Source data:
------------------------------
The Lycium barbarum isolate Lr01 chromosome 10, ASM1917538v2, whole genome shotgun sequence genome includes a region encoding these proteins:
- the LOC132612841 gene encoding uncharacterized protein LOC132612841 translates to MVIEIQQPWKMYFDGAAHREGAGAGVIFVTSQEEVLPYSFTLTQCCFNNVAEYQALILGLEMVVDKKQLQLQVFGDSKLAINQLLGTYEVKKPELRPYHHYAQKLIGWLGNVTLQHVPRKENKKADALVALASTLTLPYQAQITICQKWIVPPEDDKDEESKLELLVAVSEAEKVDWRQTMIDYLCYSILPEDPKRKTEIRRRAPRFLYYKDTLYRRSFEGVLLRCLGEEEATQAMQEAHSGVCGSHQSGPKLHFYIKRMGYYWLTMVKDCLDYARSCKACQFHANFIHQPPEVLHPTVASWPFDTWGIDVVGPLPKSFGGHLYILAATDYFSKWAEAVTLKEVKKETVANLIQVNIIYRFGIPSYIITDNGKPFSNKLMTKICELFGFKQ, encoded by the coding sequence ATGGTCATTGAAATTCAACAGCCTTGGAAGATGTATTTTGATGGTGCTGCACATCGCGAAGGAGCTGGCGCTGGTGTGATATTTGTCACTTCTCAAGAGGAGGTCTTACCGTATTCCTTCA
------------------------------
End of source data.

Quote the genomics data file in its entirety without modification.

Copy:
The Lycium barbarum isolate Lr01 chromosome 10, ASM1917538v2, whole genome shotgun sequence genome includes a region encoding these proteins:
- the LOC132612841 gene encoding uncharacterized protein LOC132612841 translates to MVIEIQQPWKMYFDGAAHREGAGAGVIFVTSQEEVLPYSFTLTQCCFNNVAEYQALILGLEMVVDKKQLQLQVFGDSKLAINQLLGTYEVKKPELRPYHHYAQKLIGWLGNVTLQHVPRKENKKADALVALASTLTLPYQAQITICQKWIVPPEDDKDEESKLELLVAVSEAEKVDWRQTMIDYLCYSILPEDPKRKTEIRRRAPRFLYYKDTLYRRSFEGVLLRCLGEEEATQAMQEAHSGVCGSHQSGPKLHFYIKRMGYYWLTMVKDCLDYARSCKACQFHANFIHQPPEVLHPTVASWPFDTWGIDVVGPLPKSFGGHLYILAATDYFSKWAEAVTLKEVKKETVANLIQVNIIYRFGIPSYIITDNGKPFSNKLMTKICELFGFKQ, encoded by the coding sequence ATGGTCATTGAAATTCAACAGCCTTGGAAGATGTATTTTGATGGTGCTGCACATCGCGAAGGAGCTGGCGCTGGTGTGATATTTGTCACTTCTCAAGAGGAGGTCTTACCGTATTCCTTCA